• Hyrule Warriors: The 3DS and Switch versions feature a mini-mode called My Fairy, in which you can raise a fairy companion to aid you in battle. Feeding them different foods affects their personality, which in turn affects their stats and what spells they can learn. Most of what you can feed them are items or enemies introduced in earlier games, such as Hot Spring Water, Skullfish, Water Fruits, Mushroom Spores, Odd Mushrooms, Lon Lon Milk, Mystical Seeds, and the generic Meat from the first game.
  • Night Slashers: Features cake, curry, gyoza, hot dogs, lychees, roast beef, and soup to heal yourself with.
  • The Punisher (Capcom): To heal yourself, you'll come across flan pudding, cheese, pizza (both slices and whole pies), hot dogs, roast chickens, and barbecued ribs.
  • River City Ransom: To quote The Angry Video Game Nerd in his second annual charity review:
    You come across these malls where you buy food to level up. So you'll eat, and eat, and eat. Pancakes, donuts, sushi, Chinese food, French fries, chili, pound cake, cookies, candy, cole slaw, and Cornish hen? A Cornish fucking hen, what the hell!?
  • The Simpsons: Weaponized foods (drinks) aside, you can restore your life with apples, oranges, corn, burgers, donuts, roast chickens, hot dogs, and pies. Some items are obtainable from fruit trees or NPCs, while others are simply strewn about.
  • Violent Storm: You can find lobsters, green tea, cherries, apples, ice cream, pizzas, and plenty more inside crates, barrels, etc. There are also certain things that would fit into the scenery naturally, such as oranges that fall from palm trees or a pizza that someone happens to be carrying.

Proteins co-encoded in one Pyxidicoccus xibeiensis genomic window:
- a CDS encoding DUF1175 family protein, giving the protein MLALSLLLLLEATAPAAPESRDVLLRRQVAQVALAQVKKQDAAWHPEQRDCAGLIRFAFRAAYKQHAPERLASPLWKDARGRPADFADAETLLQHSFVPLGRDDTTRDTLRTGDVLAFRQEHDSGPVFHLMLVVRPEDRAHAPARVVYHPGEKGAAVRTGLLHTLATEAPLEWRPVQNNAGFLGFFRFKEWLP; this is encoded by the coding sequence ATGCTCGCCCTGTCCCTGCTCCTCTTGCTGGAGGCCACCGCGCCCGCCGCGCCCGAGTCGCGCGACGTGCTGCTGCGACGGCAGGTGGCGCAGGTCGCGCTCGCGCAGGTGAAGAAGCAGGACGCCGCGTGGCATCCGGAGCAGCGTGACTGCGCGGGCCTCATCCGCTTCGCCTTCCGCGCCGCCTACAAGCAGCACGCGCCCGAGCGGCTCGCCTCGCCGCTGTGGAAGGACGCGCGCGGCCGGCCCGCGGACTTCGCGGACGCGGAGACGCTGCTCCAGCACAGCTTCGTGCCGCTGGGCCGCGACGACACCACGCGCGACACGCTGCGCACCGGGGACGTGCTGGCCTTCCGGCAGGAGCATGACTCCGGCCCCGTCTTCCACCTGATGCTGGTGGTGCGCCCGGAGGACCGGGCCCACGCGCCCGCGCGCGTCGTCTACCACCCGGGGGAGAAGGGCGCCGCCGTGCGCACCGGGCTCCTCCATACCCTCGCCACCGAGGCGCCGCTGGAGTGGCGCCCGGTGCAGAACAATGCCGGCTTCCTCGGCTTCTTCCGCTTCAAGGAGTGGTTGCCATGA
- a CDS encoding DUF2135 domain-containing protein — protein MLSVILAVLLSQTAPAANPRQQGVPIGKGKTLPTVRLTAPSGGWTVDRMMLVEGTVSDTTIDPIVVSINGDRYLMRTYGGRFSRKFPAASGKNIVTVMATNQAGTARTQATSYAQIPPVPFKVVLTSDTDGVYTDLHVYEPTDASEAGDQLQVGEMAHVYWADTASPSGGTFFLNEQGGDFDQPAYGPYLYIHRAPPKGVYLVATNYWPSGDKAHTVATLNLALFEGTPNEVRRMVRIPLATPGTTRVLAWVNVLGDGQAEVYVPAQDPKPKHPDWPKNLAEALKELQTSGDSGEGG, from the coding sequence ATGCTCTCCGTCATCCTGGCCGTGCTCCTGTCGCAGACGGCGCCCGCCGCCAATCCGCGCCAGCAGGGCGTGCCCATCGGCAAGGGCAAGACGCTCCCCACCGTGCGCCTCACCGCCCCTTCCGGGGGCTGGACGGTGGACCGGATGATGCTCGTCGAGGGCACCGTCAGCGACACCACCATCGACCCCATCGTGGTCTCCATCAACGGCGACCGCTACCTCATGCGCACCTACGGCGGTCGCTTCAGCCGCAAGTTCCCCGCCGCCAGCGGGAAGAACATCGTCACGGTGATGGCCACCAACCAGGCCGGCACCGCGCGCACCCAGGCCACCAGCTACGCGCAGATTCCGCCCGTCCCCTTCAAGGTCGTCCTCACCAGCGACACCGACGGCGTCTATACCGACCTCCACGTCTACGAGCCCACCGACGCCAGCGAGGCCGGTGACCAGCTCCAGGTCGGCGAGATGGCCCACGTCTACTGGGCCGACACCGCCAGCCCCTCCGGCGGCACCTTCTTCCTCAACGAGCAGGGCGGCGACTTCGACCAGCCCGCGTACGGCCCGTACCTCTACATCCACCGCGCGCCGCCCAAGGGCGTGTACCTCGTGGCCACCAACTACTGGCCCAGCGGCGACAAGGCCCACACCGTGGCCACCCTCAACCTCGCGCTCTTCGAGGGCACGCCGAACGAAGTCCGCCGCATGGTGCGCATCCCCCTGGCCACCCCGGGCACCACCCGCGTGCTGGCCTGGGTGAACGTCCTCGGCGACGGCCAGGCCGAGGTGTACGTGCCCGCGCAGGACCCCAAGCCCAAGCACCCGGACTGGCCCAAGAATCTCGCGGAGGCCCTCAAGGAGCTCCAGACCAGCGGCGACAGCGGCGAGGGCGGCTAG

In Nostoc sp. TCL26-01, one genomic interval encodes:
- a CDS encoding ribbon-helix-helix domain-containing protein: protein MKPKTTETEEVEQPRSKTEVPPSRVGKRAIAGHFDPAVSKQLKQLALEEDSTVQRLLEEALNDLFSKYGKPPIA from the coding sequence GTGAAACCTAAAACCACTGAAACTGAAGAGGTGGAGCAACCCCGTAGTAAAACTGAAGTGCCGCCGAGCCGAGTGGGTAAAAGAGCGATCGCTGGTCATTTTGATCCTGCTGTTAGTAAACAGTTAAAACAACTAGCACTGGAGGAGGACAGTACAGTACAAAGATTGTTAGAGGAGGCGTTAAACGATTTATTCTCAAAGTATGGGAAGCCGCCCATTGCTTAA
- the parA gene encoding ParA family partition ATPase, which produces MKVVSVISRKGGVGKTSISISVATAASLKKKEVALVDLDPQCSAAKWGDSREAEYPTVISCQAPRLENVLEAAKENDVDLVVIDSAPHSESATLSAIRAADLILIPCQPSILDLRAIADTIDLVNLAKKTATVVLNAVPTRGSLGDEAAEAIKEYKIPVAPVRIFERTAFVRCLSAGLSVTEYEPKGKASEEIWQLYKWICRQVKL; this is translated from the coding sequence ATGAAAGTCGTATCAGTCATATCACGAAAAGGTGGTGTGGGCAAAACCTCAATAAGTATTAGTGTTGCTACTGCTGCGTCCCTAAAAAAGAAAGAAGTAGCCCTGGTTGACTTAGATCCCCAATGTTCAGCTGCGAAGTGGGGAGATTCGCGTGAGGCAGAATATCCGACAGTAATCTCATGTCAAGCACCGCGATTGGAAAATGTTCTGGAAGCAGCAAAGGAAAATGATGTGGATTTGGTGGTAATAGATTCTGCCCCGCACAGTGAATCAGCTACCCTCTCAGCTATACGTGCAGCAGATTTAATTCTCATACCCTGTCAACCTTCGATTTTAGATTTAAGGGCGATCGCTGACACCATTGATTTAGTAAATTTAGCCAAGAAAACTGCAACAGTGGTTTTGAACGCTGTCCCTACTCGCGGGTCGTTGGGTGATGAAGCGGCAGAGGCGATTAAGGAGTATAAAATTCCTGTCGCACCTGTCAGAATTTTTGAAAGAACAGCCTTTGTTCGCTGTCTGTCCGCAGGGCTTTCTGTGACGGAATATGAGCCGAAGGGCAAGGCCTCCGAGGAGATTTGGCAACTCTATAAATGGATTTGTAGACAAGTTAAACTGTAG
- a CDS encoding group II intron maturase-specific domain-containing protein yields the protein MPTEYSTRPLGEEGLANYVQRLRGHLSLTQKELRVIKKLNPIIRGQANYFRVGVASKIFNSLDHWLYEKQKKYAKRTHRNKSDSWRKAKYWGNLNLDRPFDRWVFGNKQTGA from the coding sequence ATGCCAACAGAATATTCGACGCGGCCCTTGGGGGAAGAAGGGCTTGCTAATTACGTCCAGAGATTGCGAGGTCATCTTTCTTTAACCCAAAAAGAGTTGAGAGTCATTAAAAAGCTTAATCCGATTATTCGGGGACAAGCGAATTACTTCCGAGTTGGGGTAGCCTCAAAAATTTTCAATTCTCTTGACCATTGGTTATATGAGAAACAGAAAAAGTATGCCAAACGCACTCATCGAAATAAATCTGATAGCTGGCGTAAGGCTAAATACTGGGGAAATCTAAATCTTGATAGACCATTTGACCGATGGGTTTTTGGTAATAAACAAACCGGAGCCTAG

Board Game 
  • Bible Buffet: Aside from finishing first, the main objective is to eat as much food as possible. The board is comprised of different sections each with their own food theme, such as Veggie Land, Salad Land, Frozen Land, Snack Land, and Liquid (beverage) Land. Each of their actual stages feature different food pickups and enemies corresponding to their theme, and most enemies also become edible when you stun them.
  • Kiratto Kaiketsu: 64 Tanteidan: There are five regular food items that restore HP and KP, along with one that levels up a random stat. That's not the example here, though. The real example is a subset of what you can find to give to others, including burgers, steaks, fish, riceballs, bagels, soda, candy, fruit, and taiyaki. (Fat guys like food the most out of anyone.)

  • Final Fight Revenge: In line with its series' roots, this game features burgers, fries, meat, sushi, hot dogs, curry, and expresso, that can each be picked up for a small recovery.
  • Super Smash Bros.: Melee introduces "food" as one of the items. This is a variety of different food and drinks you can eat to regain a small bit of health. A few of them are burgers, ice cream, apples, pizza, tea, chocolate, orange juice, and cake.